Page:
My Ego vs The Cane
Living with psoriatic arthritis (PsA) is a never ending journey of self-discovery. Every day I find simple things in life that, before diagnosis, I took for granted. Thing like walking a great distance without tiring, spending entire days riding rides at amusement parks with my kids, or simply opening a bottle of water. Now, it seems each day I encounter a new “challenge” or learn something new about my “post-diagnosis” self. I’ve learned that perhaps I’m not quite as patient as I thought I was. I become easily frustrated with a body that doesn’t cooperate with what I want it to do. More often lately, my feet are stumbling and my knees are buckling even after walking seemingly short distance some days. Luckily, I can still get out a walk around for at least a small length of time- but even small excursions out can quickly wear me out for the rest of the day.
The pre-diagnosis me
One of my favorite “pre-diagnosis” activites was shopping. If there was a bargain within a 30 mile radius, I would find it. Clearance sections look out, here I come. Well, it just so happened recently that all 3 of my kiddos needed new shoes. I set aside a large number of “spoons” for the day to take my brood out, together with my husband, and we decided to make a day of it.
Our first stop was the shoe store and we made pretty quick work of it. 3 pairs on 6 tiny feet later, we had some extra time to run in another store. It was in this second store where I learned one of my greatest lessons about what my new PsA life is like.
Lo and behold in this second store, tucked neatly in the clearance section, filled with scales, bathroom gadgets, and overflowing bins, was a great quality, perfectly priced cane. Hmmm I thought. My hips are aching, my legs feel leaden, and my back is ridiculously stiff- maybe I should take that cane for a spin. It was all in jest at the beginning–haha, don’t I look ridiculous, a perfectly young and healthy-looking person, using a cane. Canes, crutches, wheelchairs, those were for elderly people or those with obviously injured legs. But in the back of my mind, I thought wow, this feels pretty good…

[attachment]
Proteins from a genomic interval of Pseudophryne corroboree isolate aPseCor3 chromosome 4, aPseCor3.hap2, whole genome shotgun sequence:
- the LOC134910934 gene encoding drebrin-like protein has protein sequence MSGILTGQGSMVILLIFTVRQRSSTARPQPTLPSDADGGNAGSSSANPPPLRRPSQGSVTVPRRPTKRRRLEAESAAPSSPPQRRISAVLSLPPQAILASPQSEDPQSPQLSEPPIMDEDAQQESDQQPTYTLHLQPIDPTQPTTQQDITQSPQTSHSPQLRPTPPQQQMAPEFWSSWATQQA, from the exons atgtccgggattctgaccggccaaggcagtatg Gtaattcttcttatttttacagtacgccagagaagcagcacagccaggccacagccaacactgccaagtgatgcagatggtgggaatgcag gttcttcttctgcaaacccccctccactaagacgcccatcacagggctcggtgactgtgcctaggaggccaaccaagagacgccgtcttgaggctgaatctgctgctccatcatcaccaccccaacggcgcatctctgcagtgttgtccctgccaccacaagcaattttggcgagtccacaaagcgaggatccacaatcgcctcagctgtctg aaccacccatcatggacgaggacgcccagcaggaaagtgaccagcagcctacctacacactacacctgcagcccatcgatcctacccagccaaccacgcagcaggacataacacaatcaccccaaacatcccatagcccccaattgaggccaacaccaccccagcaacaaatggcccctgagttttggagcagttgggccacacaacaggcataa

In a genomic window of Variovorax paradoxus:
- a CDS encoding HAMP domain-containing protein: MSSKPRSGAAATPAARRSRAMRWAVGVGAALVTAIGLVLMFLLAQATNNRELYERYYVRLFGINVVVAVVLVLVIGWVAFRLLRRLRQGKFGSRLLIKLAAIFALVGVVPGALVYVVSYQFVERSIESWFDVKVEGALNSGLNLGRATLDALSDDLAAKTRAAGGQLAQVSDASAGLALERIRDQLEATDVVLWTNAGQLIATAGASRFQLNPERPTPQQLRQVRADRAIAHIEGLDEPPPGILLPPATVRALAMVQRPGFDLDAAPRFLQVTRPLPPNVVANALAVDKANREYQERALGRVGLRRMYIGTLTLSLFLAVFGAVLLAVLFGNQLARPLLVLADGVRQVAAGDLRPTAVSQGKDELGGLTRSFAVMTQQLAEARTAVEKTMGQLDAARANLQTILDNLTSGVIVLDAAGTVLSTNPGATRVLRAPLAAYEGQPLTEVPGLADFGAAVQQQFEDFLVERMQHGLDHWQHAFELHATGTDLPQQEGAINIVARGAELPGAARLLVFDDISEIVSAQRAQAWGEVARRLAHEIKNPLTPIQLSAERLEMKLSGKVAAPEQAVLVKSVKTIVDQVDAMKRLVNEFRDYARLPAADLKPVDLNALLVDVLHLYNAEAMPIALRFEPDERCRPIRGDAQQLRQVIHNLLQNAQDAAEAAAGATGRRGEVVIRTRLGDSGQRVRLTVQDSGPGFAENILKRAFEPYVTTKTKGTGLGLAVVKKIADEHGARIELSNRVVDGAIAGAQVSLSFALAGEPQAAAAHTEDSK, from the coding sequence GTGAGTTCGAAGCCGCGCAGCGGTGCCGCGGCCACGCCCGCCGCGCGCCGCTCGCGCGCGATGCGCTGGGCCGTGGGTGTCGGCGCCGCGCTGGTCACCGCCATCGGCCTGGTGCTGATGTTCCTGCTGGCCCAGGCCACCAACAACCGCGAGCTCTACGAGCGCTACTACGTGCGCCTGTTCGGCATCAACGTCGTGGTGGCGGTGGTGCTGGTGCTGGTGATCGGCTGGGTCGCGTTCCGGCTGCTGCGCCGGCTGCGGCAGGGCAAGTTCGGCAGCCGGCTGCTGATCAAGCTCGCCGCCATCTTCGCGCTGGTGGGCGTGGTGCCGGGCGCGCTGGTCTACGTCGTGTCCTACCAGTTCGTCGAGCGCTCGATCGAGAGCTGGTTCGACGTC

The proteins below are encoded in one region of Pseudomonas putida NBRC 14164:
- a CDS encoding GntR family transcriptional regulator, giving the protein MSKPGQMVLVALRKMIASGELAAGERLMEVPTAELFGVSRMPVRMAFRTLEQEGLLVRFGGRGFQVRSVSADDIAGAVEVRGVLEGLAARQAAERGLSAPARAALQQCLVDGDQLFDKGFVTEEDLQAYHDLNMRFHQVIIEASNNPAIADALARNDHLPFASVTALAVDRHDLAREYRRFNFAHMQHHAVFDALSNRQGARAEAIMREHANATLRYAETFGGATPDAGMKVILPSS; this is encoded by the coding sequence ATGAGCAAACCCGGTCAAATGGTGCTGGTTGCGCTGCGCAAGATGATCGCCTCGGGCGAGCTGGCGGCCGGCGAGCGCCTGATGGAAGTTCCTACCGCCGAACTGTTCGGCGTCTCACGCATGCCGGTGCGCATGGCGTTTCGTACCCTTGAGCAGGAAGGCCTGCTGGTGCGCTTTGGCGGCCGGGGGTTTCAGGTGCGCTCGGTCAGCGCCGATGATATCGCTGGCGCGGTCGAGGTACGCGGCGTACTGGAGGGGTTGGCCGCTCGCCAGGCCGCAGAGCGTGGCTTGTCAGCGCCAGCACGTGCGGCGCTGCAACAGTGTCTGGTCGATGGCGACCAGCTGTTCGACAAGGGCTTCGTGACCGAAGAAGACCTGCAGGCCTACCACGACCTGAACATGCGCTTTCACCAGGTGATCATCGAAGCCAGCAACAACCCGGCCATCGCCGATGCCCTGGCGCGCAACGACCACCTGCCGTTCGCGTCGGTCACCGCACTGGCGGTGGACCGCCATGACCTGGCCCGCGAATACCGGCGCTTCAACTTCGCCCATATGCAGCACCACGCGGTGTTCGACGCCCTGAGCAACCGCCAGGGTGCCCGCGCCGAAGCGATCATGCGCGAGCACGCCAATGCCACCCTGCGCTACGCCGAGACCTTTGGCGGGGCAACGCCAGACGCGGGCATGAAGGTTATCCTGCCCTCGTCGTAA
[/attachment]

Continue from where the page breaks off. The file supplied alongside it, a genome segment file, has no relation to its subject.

After some consideration, I put the cane back and continued on my way. I’ve never considered myself a particularly vain person-sure I enjoy looking nice, but I’ve always been pretty comfortable in my own skin, not caring all that much about what other people think. At least I thought that was the case.
The battle royal: My ego vs PsA
Once I was home I began to second guess myself. Why didn’t I get it? It was a quality, well made cane at a fantastic price. It made walking long distances easier. It would allow me to do more, for longer periods of time, without taxing my body so much. What was I thinking? Then it hit me. I knew exactly what I had been thinking….I’m too young for a cane. At 38, the thought of using a cane seems absolutely absurd. What would people say if they saw me using one?
“I don’t see anything wrong with her.”
“What is she playing at?”
“People these days, so lazy.”
Even to myself I thought, “No, I don’t need a cane…I’m not that bad…”
Call it denial.
Call it vanity.
Call it my ego.
Whatever you want to call it, it got in the way of me doing what was really necessary to make my life with PsA easier. By passing on that cane, I let my ego get in the way of more play time with my kids, longer strolls with my husband, and overall a better quality of life. I never really thought I cared what other people thought about me, but this event has taught me that maybe I do care. I don’t want people to assume that just because I look okay on the outside that I’m healthy on the inside. I cringe at the thought of people judging me and I care about how I look to others. I let my own ego of how I would appear to others get in the way of making the right choice for me.
Many would ask, and rightly so, “What’s the big deal? It’s only a cane. Get over yourself.” But really, it’s more than that. It is giving up another piece of the old me. In my heart, it is admitting defeat to this disease. But I refuse to go down without a fight. Fighting this disease means doing everything in my power to make life better for me and better for my family. It means accepting the “new” me. If making it better means using a case every now and again, then so be it. Off I head, back to the store, praying that it is still sitting there on the clearance rack. This time, I am going armed with stronger sense of self and a fighting spirit.
Use what you can to make your life with PsA easier
There are a great many devices out there designed to make living with PsA a little easier.
- Openers and mandolins to help in the kitchen
- Support bars and chairs to help in the bathroom
- Walkers, canes, chairs, and shoe orthotics to help make traveling easier
This article on our site offers greater details on assistive devices and how to make a choice on the right ones to help you. What about you? What is getting in the way of making your “post-diagnosis” life better or easier for you?